It seems like there’s a day for everything. Today, it happens to be National Pizza Day, National Bagel Day, National Toothache Day and Safer Internet Day. While the first three are pretty frivolous, we can all stand to make our internet-connected lives more secure. In that spirit, today only Google is giving away 2 GB of free cloud storage to anyone who performs a Security Checkup on their account.
It’s really easy to begin the Security Checkup. Go to the My Account page and click “Get Started” under the Security Checkup heading (you'll be prompted to sign in if you're not already signed in). You’ll be directed to input your password again, just so Google knows it’s you, and you’ll be directed to a page that features six Security Checkup steps.
First, you will check your account recovery information. If Google notices your account is doing some out-of-the-ordinary things or you become locked out of your account, the recovery phone and recovery email will allow Google to contact you or confirm your identity to help restore your account.
Next up is the recent security event tab. If you’ve recently changed your password, added a recovery email or changed a crucial part of your account info, it will be listed there. If you see something that doesn’t look familiar, you’ll be directed to contact Google to figure it out.
After that, the Security Check takes you to a list of all of your Google account-connected devices, along with the locations where they were used and the browsers on those devices that are logged into your account. Once again, if there’s anything suspicious listed, you’ll have a chance to contact Google.
For most people, the previous three steps won’t throw up any red flags. In terms of my own account security, I found that the account permissions step definitely did. When you set up an account or app using your Google account, you sign off on the actions that the service or app can do using your account on your behalf. Some of these are pretty benign, and allow access only to basic account info. Others, like Google Chrome, have full access to your account. There were apps in my Checkup that I don’t even remember signing off on, so I was glad I had a chance to revoke access to them.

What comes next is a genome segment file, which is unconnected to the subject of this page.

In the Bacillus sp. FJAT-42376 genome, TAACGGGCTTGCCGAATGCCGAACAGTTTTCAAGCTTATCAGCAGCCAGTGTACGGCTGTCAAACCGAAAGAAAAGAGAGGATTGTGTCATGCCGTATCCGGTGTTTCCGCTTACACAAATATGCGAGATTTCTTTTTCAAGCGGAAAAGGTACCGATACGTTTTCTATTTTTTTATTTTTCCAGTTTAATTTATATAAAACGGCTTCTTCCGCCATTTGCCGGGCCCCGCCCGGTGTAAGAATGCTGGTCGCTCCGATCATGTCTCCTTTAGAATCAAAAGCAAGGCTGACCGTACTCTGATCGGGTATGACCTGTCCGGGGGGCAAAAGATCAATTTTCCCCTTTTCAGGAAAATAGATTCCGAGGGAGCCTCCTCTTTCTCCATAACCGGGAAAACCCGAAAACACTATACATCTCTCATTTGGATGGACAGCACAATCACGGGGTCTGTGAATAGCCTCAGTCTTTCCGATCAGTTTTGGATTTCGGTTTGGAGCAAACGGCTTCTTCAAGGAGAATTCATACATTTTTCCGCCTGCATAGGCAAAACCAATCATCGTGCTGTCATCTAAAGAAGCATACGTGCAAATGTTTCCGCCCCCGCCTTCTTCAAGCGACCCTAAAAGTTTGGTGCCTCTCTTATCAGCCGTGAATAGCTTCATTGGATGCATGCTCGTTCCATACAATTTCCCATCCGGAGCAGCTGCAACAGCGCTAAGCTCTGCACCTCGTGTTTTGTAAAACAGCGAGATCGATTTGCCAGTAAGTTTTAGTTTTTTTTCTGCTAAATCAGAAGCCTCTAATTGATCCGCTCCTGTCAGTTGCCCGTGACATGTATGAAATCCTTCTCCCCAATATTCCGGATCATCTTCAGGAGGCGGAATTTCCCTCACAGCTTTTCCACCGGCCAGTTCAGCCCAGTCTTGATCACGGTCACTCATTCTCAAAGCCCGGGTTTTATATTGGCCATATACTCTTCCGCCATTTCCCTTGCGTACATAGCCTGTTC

The last steps revolve around 2-step verification, the added level of security that makes it so logging in requires your password and a second passcode. Everyone should be using it to protect their identities. If you’ve turned on 2-step verification, you’ll be able to make sure the verification settings are up to date and change them if necessary, as well as approve or revoke any of your created app passwords. To ensure your security in the programs that don’t use 2-step verification and are, therefore, less secure, Google creates a separate password entirely. For example, i use the Calendar app on my iPhone, but all of my events are stored under my Google account. I had to create my own app password for the account and the iPhone Calendar app to be integrated together.
Once you complete these steps, you’re done! That 2 GB of extra storage will be added to your Google Drive.
There are a whole lot of other privacy and security tips where that came from; check out our other articles on the matter to keep yourself protected online.
[Image credit: Google]